How good are you at “candor?” My guess is – not all that good.
I know that I’m not. Especially when you consider the challenge of practicing candor in a way that really does work well; for the good of each person involved in any exchange of candor.
I’m a big, big fan of Kim Scott’s book Radical Candor. (Read my blog post: Radical Candor by Kim Scott – My Six Lessons and Takeaways). Here’s her formula: Radical Candor = Care Personally + Challenge Directly. This is done in many, many candid conversations.
So…, my wife and I went on a short trip, and we learned a great deal about Lyndon Baines Johnson: School Teacher, Senator, then Vice-President, and President. We visited the LBJ Library in Austin, and the LBJ Ranch outside of Johnson City. Both were worth visiting!
In 1955, LBJ was serving as the Senate Majority Leader, and suffered a major heart attack. While recovering, he received a letter from Hubert Humphrey. (Read the letter from my less-than-stellar photo). Here was the line that jumped out at me: “I miss having you get after me.”
“Get after me.” That’s radical candor in a nutshell. And, during our visit to these museums, I listened to a number of the legendary phone calls made by LBJ to a host of folks. And, in many of them, he practiced radical candor. He asked, schmoozed, begged, demanded, cajoled, in call after call.
One of the points made by Kim Scott is that practicing Radical Candor takes time; actual time – a lot of time – over the long haul. She calls for regular meetings, all of which involve continual conversations. (She has a workable, if demanding, formula in her book for managers to follow, to have such regular conversations).
I would suggest that LBJ provides the model for practicing radical candor. One of his demands/practices was this: he was never away from a telephone. In the days long before modern mobile phones, he had phones everywhere – in his office, his cars and limousines, and in every room of his house and White House and ranch. He even had a very long cord on his bedroom phone so that he could get in his pool at his ranch and still be on the phone. (He was supposed to be swimming, for rehab and exercise; instead, he just stood in the pool while talking on the phone).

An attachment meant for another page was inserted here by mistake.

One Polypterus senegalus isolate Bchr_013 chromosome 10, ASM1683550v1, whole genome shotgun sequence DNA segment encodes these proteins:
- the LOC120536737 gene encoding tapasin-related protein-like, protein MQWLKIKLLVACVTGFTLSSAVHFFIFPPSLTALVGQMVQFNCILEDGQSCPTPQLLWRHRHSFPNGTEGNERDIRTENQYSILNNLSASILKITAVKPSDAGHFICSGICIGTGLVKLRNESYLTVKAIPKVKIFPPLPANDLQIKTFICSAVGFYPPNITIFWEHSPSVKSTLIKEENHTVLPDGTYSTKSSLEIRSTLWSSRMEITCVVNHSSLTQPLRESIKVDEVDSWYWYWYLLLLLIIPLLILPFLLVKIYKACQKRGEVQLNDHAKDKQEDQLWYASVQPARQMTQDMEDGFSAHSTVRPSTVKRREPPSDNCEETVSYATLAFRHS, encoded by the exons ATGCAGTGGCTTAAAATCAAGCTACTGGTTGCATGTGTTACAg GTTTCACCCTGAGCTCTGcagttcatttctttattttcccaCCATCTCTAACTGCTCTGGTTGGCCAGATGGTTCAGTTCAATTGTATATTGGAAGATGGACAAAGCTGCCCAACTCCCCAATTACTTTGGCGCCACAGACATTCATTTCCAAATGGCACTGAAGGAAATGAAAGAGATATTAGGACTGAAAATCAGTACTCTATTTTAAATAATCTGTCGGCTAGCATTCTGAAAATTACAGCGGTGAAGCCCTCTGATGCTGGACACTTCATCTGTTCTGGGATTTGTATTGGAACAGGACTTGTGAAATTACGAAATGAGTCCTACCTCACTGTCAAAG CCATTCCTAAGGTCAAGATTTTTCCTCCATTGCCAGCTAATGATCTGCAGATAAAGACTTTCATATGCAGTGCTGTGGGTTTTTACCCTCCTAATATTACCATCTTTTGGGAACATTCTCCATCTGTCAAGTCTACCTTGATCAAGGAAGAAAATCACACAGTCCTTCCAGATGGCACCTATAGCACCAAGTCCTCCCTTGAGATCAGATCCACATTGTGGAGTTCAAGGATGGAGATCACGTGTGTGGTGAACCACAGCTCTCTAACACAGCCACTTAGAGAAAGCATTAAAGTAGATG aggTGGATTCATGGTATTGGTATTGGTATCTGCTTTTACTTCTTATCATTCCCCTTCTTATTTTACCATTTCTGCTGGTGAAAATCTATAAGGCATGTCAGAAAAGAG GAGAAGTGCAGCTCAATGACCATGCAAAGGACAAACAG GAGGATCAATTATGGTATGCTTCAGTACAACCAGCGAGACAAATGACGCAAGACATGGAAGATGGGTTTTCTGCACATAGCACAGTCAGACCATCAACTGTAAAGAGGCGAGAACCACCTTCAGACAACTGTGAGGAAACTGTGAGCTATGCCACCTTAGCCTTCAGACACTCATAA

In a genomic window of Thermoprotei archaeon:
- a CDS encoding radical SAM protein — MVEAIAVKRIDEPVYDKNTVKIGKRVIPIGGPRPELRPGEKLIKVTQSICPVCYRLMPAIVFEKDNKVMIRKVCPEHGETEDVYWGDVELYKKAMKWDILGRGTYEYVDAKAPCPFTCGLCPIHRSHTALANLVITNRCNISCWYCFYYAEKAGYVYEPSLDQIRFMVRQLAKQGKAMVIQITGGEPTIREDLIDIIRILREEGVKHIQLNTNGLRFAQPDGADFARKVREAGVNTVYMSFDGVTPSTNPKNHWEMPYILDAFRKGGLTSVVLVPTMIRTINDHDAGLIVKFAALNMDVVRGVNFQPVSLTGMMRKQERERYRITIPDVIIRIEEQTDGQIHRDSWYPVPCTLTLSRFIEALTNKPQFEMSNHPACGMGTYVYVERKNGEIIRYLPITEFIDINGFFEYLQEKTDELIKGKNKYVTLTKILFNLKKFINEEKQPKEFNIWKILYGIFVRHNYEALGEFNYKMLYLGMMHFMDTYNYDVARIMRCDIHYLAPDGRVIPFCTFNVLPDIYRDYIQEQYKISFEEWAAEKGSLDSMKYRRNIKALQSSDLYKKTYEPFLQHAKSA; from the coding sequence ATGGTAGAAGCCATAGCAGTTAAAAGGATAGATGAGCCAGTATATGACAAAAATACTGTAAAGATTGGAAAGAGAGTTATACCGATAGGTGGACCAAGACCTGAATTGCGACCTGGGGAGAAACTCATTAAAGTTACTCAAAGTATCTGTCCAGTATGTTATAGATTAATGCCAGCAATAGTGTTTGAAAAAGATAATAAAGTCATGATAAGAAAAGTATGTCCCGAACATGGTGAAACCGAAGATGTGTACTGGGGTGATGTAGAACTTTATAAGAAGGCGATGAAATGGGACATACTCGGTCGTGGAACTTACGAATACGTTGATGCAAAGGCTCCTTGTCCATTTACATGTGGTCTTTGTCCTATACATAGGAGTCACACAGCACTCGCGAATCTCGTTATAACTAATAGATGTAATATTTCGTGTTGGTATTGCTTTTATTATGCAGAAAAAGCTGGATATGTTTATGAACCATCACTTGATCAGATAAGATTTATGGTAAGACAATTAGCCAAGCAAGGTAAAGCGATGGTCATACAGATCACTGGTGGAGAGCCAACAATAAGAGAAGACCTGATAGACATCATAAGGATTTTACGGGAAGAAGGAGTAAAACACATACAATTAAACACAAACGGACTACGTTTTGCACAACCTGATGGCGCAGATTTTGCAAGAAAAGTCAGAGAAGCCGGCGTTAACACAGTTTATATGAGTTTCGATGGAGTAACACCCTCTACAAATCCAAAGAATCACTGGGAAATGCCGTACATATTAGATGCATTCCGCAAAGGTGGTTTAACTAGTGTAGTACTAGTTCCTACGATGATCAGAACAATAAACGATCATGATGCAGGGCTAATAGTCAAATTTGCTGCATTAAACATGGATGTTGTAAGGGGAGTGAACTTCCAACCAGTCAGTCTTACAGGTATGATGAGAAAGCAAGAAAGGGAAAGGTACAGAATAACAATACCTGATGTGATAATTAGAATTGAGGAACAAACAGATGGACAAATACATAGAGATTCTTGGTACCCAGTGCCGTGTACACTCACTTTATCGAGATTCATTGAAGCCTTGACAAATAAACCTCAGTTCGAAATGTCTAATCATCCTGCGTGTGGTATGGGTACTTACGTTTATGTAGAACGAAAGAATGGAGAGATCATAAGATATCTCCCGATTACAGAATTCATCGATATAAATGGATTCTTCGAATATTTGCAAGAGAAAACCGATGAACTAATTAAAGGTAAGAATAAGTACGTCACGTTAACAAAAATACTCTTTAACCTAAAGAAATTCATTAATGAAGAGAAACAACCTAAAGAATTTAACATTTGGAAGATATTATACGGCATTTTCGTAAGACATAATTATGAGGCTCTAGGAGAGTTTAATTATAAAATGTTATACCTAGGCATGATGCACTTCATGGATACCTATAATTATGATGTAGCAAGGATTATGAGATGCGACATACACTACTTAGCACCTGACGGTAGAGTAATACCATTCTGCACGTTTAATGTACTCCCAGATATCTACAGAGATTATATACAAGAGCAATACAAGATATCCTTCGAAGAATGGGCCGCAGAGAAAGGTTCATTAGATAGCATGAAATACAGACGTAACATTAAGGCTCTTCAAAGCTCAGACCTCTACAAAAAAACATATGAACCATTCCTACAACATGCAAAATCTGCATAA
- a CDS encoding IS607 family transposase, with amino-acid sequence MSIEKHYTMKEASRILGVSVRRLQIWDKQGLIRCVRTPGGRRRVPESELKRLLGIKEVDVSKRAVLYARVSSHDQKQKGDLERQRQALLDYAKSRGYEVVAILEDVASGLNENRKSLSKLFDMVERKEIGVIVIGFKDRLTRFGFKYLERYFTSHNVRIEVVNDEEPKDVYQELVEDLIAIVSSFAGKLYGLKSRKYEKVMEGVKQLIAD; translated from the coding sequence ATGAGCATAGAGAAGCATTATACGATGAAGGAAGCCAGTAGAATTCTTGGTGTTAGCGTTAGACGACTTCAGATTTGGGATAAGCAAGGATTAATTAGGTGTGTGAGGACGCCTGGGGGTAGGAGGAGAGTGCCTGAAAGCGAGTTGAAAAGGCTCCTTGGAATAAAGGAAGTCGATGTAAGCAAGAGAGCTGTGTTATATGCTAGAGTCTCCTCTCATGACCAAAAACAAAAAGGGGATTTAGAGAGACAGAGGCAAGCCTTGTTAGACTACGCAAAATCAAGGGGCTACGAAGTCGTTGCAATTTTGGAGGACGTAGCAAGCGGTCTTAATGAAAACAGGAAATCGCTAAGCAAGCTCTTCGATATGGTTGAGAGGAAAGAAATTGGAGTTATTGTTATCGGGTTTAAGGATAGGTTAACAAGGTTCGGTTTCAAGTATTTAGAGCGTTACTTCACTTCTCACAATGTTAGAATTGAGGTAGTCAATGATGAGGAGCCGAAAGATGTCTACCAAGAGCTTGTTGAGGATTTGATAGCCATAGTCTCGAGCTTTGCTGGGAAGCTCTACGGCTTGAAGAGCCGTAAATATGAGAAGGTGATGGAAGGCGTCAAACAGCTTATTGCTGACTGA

And those phone calls were mostly phone calls with plenty of radical candor. That phrase of Humphrey captures the essence. “I need you to get after me.”
After all, we all need someone in our life to “get after me.”
Radical Candor: We need more of it, don’t we?
About that cajoling. I love this story. I heard it once in an interview, but I don’t remember where. This is from William Westmoreland, et. al., Texas Monthly: Remembering LBJ – They don’t make ’em like Lyndon Johnson anymore.
Hubert Humphrey told me how Johnson gave him pep talks and Humphrey demonstrated, saying, “He’d grab me by the lapels (to demonstrate, Humphrey grabbed me) and say, ‘Now Hubert, I want you to do this and that and get going,’ and with that he would kick me in the shins, hard.” Then Humphrey added, “Look,” pulling up his trouser leg. Sure enough, he had some scars there. He had a couple of scars on his shin where Lyndon had kicked him and said, “Get going now.”